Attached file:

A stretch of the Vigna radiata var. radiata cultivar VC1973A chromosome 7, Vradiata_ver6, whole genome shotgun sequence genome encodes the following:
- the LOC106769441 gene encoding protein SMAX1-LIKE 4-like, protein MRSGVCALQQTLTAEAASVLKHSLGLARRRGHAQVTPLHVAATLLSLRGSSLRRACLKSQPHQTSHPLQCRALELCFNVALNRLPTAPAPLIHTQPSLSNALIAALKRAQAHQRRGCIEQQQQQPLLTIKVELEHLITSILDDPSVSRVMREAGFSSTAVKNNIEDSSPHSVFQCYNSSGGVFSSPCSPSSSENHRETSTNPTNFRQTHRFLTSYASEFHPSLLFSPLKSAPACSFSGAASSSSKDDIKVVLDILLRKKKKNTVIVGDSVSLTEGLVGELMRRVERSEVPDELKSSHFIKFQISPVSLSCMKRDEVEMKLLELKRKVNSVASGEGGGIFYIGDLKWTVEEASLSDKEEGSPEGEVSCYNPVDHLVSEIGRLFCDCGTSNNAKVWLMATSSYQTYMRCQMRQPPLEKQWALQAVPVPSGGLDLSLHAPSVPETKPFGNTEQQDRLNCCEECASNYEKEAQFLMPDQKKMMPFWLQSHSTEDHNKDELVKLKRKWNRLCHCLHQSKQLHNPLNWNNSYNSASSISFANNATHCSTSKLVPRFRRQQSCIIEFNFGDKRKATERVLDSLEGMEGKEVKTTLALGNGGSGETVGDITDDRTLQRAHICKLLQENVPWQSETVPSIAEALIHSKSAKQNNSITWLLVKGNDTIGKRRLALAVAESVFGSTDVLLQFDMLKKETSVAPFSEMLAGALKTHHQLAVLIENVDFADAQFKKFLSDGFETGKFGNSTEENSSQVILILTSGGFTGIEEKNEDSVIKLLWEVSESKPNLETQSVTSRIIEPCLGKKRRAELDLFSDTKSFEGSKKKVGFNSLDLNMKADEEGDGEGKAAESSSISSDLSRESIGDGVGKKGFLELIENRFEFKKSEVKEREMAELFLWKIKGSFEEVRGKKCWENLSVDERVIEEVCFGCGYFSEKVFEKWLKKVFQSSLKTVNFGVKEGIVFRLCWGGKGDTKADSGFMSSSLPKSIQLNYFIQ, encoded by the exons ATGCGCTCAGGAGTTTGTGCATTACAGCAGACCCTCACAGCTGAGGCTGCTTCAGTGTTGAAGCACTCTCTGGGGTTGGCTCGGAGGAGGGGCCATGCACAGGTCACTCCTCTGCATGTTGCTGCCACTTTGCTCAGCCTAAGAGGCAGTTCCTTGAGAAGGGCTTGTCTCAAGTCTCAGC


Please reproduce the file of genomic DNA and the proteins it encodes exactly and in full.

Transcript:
A stretch of the Vigna radiata var. radiata cultivar VC1973A chromosome 7, Vradiata_ver6, whole genome shotgun sequence genome encodes the following:
- the LOC106769441 gene encoding protein SMAX1-LIKE 4-like, protein MRSGVCALQQTLTAEAASVLKHSLGLARRRGHAQVTPLHVAATLLSLRGSSLRRACLKSQPHQTSHPLQCRALELCFNVALNRLPTAPAPLIHTQPSLSNALIAALKRAQAHQRRGCIEQQQQQPLLTIKVELEHLITSILDDPSVSRVMREAGFSSTAVKNNIEDSSPHSVFQCYNSSGGVFSSPCSPSSSENHRETSTNPTNFRQTHRFLTSYASEFHPSLLFSPLKSAPACSFSGAASSSSKDDIKVVLDILLRKKKKNTVIVGDSVSLTEGLVGELMRRVERSEVPDELKSSHFIKFQISPVSLSCMKRDEVEMKLLELKRKVNSVASGEGGGIFYIGDLKWTVEEASLSDKEEGSPEGEVSCYNPVDHLVSEIGRLFCDCGTSNNAKVWLMATSSYQTYMRCQMRQPPLEKQWALQAVPVPSGGLDLSLHAPSVPETKPFGNTEQQDRLNCCEECASNYEKEAQFLMPDQKKMMPFWLQSHSTEDHNKDELVKLKRKWNRLCHCLHQSKQLHNPLNWNNSYNSASSISFANNATHCSTSKLVPRFRRQQSCIIEFNFGDKRKATERVLDSLEGMEGKEVKTTLALGNGGSGETVGDITDDRTLQRAHICKLLQENVPWQSETVPSIAEALIHSKSAKQNNSITWLLVKGNDTIGKRRLALAVAESVFGSTDVLLQFDMLKKETSVAPFSEMLAGALKTHHQLAVLIENVDFADAQFKKFLSDGFETGKFGNSTEENSSQVILILTSGGFTGIEEKNEDSVIKLLWEVSESKPNLETQSVTSRIIEPCLGKKRRAELDLFSDTKSFEGSKKKVGFNSLDLNMKADEEGDGEGKAAESSSISSDLSRESIGDGVGKKGFLELIENRFEFKKSEVKEREMAELFLWKIKGSFEEVRGKKCWENLSVDERVIEEVCFGCGYFSEKVFEKWLKKVFQSSLKTVNFGVKEGIVFRLCWGGKGDTKADSGFMSSSLPKSIQLNYFIQ, encoded by the exons ATGCGCTCAGGAGTTTGTGCATTACAGCAGACCCTCACAGCTGAGGCTGCTTCAGTGTTGAAGCACTCTCTGGGGTTGGCTCGGAGGAGGGGCCATGCACAGGTCACTCCTCTGCATGTTGCTGCCACTTTGCTCAGCCTAAGAGGCAGTTCCTTGAGAAGGGCTTGTCTCAAGTCTCAGC